News 13th September 2021

Sheikh Amhad steps aside as OCA President after forgery conviction

Sheikh Ahmad Al-Fahad Al-Sabah has stepped aside as President of the Olympic Council of Asia (OCA) after being convicted of forgery in a Swiss criminal court. He plans to appeal against the ruling, which involves a 30 month jail sentence, half of it suspended. 

“I am honoured to be the Acting President of an organisation which we have all so lovingly built and nurtured, but I would like to assure you that this is an interim set-up until Sheikh Ahmad clears his name”, said Raja Randhir Singh, who temporarily replaced Sheikh Ahmad as OCA President, in a statement. “I would like to place on record my appreciation and admiration for Sheikh Ahmad in successfully leading this organisation for 30 years; Sheikh Ahmad has been responsible for the growth of the OCA and the Asian Games as one of the biggest multi-sports events in the world. We, as the OCA Executive Board, should lend all our moral support to him during this critical period and hope and pray that he clears his name sooner rather than later.”

On 8 November 2018, the Public Prosecutor of Geneva charged Sheikh Ahmad and four others – understood to be three Geneva-based lawyers and a Kuwaiti aide – with forgery. Sheikh Ahmad voluntarily suspended himself as a Member of the International Olympic Committee (IOC) and as President of the Association of National Olympic Committees (ANOC) in November 2018. 

A 22 November 2018 Decision from the IOC Ethics Commission acknowledged Sheikh Ahmad’s wish to step aside from his IOC roles, outlined in an 18 November 2018 Letter. However, this prompted it to launch an investigation. Both the Decision and the Letter have since been deleted.

By decision dated 8 November 2018, the Public Prosecutor of Geneva submitted to a criminal court an accusation against five persons, including the Sheikh Ahmad Al-Sabah, IOC Member, for forgery’, read the 22 November 2018 IOC Decision. ‘The IOC Ethics Commission finds that the facts involved, punishable by 2 to 5 years in prison, are very serious’.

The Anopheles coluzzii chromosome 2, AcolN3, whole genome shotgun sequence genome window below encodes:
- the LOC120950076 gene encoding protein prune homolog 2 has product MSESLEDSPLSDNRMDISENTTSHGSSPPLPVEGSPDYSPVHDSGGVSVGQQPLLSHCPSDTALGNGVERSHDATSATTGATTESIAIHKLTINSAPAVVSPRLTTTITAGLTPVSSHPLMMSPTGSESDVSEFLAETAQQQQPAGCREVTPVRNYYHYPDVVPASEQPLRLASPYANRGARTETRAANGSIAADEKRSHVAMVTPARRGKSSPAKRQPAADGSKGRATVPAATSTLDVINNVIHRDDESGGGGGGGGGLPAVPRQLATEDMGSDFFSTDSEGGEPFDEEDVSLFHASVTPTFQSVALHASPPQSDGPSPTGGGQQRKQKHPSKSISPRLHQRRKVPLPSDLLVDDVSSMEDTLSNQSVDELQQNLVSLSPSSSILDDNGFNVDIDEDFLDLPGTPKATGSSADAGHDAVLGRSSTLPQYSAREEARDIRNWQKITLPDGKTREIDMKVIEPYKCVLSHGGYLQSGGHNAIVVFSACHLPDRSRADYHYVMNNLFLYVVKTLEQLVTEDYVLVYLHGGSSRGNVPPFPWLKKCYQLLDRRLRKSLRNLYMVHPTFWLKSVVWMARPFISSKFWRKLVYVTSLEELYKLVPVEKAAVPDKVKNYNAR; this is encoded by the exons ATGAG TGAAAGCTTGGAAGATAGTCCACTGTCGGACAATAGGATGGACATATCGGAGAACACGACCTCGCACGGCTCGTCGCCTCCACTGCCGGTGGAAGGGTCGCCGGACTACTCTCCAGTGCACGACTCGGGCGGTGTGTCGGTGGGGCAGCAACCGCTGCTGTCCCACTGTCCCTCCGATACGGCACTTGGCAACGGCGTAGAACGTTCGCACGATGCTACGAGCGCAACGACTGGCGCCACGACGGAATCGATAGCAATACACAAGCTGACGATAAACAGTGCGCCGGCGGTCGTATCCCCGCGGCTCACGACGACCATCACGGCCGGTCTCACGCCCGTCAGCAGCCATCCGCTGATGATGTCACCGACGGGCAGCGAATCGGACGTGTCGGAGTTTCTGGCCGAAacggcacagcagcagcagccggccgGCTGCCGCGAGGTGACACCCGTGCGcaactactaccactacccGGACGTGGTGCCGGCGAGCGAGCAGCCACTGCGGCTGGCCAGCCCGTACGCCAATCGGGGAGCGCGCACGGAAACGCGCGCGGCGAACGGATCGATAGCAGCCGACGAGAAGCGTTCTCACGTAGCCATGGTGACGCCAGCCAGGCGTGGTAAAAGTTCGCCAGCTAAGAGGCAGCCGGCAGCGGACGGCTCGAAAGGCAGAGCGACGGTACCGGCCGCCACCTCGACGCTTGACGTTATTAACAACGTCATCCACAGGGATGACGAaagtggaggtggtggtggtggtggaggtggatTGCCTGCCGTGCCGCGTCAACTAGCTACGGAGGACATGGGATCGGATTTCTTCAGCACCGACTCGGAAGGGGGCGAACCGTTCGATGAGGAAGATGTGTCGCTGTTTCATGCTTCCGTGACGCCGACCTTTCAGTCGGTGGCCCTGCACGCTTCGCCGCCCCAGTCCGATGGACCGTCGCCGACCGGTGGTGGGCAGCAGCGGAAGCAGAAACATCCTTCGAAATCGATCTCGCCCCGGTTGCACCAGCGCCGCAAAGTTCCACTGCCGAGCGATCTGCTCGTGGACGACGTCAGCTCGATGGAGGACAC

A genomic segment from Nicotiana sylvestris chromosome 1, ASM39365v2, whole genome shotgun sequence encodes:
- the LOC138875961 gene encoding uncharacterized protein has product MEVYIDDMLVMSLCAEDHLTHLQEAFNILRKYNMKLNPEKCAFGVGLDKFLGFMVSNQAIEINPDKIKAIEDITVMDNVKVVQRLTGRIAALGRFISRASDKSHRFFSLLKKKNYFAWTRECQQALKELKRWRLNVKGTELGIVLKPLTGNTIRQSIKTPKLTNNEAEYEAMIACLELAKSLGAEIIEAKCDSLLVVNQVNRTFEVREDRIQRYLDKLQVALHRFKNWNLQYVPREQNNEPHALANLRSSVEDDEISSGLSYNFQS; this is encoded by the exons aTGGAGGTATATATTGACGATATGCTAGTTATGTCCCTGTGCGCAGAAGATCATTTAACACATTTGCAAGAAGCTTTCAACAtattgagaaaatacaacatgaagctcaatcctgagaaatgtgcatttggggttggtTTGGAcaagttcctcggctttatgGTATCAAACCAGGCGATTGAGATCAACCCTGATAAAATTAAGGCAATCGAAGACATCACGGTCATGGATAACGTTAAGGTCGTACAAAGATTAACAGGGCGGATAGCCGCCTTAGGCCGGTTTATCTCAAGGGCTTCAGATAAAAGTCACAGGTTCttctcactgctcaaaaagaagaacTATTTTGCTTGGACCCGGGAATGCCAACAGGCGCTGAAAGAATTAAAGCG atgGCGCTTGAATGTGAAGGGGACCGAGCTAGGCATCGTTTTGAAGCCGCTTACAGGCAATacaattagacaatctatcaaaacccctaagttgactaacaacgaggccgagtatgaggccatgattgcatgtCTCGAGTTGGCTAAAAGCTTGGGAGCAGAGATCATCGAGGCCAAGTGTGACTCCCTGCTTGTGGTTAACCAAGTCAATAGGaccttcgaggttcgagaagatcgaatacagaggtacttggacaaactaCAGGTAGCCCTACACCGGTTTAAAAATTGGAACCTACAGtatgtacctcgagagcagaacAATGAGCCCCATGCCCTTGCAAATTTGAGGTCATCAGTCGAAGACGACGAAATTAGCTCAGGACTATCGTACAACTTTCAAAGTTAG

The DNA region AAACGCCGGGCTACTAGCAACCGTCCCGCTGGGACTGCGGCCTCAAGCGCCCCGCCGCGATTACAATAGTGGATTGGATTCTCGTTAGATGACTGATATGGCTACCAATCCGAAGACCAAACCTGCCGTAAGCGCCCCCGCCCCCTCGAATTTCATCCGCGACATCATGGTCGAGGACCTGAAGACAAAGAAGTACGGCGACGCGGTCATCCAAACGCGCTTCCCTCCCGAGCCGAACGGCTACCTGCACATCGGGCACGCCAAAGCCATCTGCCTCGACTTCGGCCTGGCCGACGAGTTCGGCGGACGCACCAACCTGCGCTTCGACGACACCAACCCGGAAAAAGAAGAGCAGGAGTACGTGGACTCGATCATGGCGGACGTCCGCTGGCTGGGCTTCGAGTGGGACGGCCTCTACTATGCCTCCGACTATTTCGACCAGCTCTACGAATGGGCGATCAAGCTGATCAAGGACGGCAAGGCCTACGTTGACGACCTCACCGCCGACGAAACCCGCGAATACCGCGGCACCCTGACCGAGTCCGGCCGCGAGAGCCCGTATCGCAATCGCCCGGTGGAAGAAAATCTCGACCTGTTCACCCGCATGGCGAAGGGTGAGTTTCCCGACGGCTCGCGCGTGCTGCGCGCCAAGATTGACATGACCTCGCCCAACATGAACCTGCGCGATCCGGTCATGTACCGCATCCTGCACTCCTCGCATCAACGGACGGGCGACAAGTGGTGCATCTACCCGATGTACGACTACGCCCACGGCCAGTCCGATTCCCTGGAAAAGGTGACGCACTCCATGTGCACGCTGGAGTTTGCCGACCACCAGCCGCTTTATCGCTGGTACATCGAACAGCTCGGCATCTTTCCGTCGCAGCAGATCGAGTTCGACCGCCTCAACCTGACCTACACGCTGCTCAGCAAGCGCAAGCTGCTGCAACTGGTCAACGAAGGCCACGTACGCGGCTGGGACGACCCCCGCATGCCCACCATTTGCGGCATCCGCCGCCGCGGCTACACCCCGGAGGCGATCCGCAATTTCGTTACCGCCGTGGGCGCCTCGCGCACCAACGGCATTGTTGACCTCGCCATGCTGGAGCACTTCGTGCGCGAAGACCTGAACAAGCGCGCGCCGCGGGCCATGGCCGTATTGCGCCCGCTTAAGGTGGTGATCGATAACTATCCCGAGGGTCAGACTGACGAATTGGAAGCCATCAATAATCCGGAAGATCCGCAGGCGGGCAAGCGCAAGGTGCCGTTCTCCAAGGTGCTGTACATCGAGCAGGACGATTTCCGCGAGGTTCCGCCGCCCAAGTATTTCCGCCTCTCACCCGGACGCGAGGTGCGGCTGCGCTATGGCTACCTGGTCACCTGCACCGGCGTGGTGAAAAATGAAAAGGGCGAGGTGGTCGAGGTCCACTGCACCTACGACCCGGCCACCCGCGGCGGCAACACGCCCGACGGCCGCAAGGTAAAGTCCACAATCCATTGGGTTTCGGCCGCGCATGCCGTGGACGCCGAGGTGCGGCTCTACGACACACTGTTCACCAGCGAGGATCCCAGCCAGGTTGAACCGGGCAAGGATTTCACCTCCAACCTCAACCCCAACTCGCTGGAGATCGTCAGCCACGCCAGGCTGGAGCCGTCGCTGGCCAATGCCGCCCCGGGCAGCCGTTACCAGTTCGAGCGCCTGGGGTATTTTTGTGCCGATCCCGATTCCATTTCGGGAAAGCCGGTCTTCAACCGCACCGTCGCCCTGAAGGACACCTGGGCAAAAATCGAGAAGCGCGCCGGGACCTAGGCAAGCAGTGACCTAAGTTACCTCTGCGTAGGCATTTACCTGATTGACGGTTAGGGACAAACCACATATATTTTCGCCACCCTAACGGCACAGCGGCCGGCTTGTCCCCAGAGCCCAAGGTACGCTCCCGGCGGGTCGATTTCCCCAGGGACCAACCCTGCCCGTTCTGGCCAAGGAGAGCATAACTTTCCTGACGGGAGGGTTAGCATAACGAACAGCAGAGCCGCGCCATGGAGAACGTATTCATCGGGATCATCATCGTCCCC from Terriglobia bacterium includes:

Prosecutors found that Sheikh Ahmad and the four other defendants created fake videos in order to implicate Kuwaiti government officials, in a 2014 court case.  It is understood that the videos involve allegations of corruption involving former Kuwaiti Prime Minister, Sheikh Nasser Al Mohammed Al Sabah and his parliamentary speaker, Jassem al-Karafi. In 2015, Sheikh Ahmad was sanctioned with a suspended six month jail sentence for disobeying a prosecutor’s gag on discussing the videos.

At the time, an investigation into the recordings by Kuwaiti security agencies found the videos to be unauthentic. However, criminal prosecutors in Geneva found that Sheikh Ahmad sold the rights to the videos to Trekell, a company purportedly located in Delaware, which investigators found to be a shell. Following the sale, Trekell filed a lawsuit against Sheikh Ahmad, claiming that the videos were fake.

Geneva prosecutors found that the purpose of this was to create a fictional Geneva arbitration dispute between Sheikh Ahmad and Trekell, in order to legitimise the fake videos as genuine. Prosecutors found that one of the three Geneva-based lawyers took on the role of Arbitrator and signed a ruling stating that the videos were genuine, receiving a CHF10,000 (€9,200) payment in return. 

Sheikh Ahmad remains the Founder and President of the Asian Handball Federation (AHF).

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